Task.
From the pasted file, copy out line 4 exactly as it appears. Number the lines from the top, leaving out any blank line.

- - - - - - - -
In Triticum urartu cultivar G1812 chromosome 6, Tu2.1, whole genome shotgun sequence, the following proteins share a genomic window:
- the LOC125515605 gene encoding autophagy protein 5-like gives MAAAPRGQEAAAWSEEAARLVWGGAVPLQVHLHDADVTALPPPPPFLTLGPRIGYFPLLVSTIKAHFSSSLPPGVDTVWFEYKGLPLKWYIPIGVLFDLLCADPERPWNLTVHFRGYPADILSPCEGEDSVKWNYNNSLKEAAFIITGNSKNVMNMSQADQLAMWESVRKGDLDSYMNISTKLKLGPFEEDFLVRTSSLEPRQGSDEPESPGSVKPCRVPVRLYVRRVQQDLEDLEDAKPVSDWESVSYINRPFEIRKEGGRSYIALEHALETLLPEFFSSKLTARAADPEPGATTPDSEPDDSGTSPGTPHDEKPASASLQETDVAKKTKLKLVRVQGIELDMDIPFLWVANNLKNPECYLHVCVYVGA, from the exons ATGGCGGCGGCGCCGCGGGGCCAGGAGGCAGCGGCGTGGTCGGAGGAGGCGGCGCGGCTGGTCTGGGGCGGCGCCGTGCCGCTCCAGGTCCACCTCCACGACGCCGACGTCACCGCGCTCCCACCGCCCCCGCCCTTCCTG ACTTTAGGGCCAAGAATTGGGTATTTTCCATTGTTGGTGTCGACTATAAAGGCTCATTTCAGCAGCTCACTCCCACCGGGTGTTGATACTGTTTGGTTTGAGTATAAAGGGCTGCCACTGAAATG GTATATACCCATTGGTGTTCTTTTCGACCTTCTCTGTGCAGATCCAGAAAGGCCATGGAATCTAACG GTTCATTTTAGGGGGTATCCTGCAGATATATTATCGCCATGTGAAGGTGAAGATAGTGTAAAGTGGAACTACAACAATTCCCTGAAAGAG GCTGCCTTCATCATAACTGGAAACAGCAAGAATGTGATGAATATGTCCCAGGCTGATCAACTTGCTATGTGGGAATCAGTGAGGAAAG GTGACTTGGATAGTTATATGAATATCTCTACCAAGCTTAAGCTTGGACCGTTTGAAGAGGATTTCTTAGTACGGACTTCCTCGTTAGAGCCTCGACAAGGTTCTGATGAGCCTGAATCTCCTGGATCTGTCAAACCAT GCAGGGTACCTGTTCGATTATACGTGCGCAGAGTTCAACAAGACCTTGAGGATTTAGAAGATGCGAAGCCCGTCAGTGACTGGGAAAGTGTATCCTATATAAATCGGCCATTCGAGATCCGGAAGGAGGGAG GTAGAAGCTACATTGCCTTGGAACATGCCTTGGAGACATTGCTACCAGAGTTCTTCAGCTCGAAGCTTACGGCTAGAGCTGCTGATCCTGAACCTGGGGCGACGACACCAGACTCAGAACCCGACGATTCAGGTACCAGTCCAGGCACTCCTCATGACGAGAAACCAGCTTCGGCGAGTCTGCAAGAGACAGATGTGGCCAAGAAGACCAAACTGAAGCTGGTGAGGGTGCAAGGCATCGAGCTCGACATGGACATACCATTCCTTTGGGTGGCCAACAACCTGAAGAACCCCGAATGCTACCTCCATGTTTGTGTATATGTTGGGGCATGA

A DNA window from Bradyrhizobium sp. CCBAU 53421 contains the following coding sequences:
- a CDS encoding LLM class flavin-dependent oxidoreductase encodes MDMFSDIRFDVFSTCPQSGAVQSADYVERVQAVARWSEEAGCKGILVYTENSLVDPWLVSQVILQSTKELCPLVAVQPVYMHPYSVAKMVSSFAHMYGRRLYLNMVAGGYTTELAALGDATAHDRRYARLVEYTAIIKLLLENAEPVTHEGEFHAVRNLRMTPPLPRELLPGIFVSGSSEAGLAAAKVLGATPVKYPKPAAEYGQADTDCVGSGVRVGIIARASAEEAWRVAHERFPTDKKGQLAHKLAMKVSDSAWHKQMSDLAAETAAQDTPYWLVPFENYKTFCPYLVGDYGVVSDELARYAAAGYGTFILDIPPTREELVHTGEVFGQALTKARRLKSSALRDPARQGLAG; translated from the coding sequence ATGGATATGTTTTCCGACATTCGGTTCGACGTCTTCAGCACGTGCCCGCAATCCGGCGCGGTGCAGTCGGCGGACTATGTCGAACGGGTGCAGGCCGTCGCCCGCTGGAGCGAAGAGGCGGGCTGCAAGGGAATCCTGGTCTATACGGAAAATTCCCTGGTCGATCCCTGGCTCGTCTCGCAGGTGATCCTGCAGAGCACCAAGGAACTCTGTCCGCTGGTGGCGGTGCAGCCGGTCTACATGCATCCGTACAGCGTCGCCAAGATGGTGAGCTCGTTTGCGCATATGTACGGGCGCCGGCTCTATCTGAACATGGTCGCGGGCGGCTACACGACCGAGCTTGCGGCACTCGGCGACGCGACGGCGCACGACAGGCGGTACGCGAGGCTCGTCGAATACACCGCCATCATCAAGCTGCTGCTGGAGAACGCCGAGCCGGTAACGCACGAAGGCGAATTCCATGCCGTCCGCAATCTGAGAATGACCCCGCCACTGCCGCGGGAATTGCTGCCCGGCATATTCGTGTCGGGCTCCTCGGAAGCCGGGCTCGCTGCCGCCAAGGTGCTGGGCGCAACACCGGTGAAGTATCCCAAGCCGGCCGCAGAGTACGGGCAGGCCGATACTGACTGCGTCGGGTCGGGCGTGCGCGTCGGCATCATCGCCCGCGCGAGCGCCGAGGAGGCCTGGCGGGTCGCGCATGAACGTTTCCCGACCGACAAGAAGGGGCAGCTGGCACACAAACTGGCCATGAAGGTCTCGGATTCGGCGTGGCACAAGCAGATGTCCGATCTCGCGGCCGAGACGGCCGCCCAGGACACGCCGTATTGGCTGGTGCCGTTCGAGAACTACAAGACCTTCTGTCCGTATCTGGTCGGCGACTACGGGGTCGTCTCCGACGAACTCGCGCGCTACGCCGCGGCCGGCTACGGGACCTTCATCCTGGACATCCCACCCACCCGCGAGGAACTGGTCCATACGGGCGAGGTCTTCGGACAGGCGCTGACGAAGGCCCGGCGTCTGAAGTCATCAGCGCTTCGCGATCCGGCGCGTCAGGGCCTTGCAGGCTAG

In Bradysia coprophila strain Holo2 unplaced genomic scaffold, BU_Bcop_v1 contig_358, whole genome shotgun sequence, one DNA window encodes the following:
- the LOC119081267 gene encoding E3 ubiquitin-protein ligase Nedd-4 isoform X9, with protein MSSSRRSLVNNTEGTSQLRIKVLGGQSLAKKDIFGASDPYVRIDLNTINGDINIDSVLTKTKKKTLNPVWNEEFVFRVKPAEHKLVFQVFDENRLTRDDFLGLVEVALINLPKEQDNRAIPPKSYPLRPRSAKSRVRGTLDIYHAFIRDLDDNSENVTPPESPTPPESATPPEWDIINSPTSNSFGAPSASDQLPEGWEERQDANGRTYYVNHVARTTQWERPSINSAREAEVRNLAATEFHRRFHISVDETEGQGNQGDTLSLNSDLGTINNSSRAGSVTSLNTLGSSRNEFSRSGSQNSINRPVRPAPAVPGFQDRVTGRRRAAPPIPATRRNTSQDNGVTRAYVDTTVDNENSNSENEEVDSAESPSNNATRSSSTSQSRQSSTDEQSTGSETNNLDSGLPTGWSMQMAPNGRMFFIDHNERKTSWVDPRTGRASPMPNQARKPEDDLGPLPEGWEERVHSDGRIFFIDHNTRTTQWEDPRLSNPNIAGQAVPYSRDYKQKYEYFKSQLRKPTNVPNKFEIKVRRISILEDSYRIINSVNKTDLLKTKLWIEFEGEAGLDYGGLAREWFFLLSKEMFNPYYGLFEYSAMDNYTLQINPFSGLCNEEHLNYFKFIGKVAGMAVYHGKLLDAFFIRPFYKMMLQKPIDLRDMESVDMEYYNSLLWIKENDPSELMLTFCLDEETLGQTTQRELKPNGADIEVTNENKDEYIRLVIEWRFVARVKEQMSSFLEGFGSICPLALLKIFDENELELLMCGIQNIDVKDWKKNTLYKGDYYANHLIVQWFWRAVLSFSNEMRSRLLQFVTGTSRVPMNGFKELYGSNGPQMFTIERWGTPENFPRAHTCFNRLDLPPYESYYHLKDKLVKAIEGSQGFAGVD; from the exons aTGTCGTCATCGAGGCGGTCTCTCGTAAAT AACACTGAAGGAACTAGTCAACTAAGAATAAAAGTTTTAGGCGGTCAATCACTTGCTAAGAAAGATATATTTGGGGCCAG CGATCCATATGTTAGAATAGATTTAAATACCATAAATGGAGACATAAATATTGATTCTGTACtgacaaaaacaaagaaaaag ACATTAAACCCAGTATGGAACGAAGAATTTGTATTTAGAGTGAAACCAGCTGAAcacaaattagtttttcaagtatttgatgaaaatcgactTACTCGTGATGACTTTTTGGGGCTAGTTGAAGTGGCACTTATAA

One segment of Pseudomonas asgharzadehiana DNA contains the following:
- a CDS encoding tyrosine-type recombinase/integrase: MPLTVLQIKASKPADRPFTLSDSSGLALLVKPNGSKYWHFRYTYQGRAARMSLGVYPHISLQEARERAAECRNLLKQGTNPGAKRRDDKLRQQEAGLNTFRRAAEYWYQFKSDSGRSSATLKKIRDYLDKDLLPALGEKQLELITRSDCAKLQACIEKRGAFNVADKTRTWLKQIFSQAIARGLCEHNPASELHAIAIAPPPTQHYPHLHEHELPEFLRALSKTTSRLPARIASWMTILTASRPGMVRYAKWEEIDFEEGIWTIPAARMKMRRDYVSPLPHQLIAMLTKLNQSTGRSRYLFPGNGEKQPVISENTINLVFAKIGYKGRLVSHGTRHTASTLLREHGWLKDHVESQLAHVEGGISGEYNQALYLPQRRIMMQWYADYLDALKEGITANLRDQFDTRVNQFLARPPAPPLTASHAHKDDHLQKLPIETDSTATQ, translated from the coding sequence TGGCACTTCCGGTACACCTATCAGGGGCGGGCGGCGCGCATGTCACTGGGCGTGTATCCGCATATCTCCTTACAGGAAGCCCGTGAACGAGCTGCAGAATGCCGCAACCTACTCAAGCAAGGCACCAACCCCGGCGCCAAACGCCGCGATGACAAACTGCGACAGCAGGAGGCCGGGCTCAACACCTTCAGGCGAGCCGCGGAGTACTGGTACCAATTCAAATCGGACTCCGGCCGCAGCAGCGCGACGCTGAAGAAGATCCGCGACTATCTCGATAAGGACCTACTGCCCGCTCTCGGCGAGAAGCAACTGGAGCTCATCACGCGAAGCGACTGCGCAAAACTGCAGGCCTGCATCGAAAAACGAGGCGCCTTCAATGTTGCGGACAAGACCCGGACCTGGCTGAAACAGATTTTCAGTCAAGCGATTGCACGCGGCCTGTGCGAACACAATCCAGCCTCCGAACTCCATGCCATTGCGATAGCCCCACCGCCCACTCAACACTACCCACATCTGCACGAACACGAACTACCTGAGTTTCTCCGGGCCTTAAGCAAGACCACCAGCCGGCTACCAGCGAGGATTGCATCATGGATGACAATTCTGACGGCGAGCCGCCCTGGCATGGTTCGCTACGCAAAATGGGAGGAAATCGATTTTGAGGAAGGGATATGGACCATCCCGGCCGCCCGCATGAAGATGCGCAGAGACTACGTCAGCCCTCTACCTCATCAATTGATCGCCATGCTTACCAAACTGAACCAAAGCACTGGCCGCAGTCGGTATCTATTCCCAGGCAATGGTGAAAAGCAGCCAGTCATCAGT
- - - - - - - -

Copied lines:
- a CDS encoding LLM class flavin-dependent oxidoreductase encodes MDMFSDIRFDVFSTCPQSGAVQSADYVERVQAVARWSEEAGCKGILVYTENSLVDPWLVSQVILQSTKELCPLVAVQPVYMHPYSVAKMVSSFAHMYGRRLYLNMVAGGYTTELAALGDATAHDRRYARLVEYTAIIKLLLENAEPVTHEGEFHAVRNLRMTPPLPRELLPGIFVSGSSEAGLAAAKVLGATPVKYPKPAAEYGQADTDCVGSGVRVGIIARASAEEAWRVAHERFPTDKKGQLAHKLAMKVSDSAWHKQMSDLAAETAAQDTPYWLVPFENYKTFCPYLVGDYGVVSDELARYAAAGYGTFILDIPPTREELVHTGEVFGQALTKARRLKSSALRDPARQGLAG; translated from the coding sequence ATGGATATGTTTTCCGACATTCGGTTCGACGTCTTCAGCACGTGCCCGCAATCCGGCGCGGTGCAGTCGGCGGACTATGTCGAACGGGTGCAGGCCGTCGCCCGCTGGAGCGAAGAGGCGGGCTGCAAGGGAATCCTGGTCTATACGGAAAATTCCCTGGTCGATCCCTGGCTCGTCTCGCAGGTGATCCTGCAGAGCACCAAGGAACTCTGTCCGCTGGTGGCGGTGCAGCCGGTCTACATGCATCCGTACAGCGTCGCCAAGATGGTGAGCTCGTTTGCGCATATGTACGGGCGCCGGCTCTATCTGAACATGGTCGCGGGCGGCTACACGACCGAGCTTGCGGCACTCGGCGACGCGACGGCGCACGACAGGCGGTACGCGAGGCTCGTCGAATACACCGCCATCATCAAGCTGCTGCTGGAGAACGCCGAGCCGGTAACGCACGAAGGCGAATTCCATGCCGTCCGCAATCTGAGAATGACCCCGCCACTGCCGCGGGAATTGCTGCCCGGCATATTCGTGTCGGGCTCCTCGGAAGCCGGGCTCGCTGCCGCCAAGGTGCTGGGCGCAACACCGGTGAAGTATCCCAAGCCGGCCGCAGAGTACGGGCAGGCCGATACTGACTGCGTCGGGTCGGGCGTGCGCGTCGGCATCATCGCCCGCGCGAGCGCCGAGGAGGCCTGGCGGGTCGCGCATGAACGTTTCCCGACCGACAAGAAGGGGCAGCTGGCACACAAACTGGCCATGAAGGTCTCGGATTCGGCGTGGCACAAGCAGATGTCCGATCTCGCGGCCGAGACGGCCGCCCAGGACACGCCGTATTGGCTGGTGCCGTTCGAGAACTACAAGACCTTCTGTCCGTATCTGGTCGGCGACTACGGGGTCGTCTCCGACGAACTCGCGCGCTACGCCGCGGCCGGCTACGGGACCTTCATCCTGGACATCCCACCCACCCGCGAGGAACTGGTCCATACGGGCGAGGTCTTCGGACAGGCGCTGACGAAGGCCCGGCGTCTGAAGTCATCAGCGCTTCGCGATCCGGCGCGTCAGGGCCTTGCAGGCTAG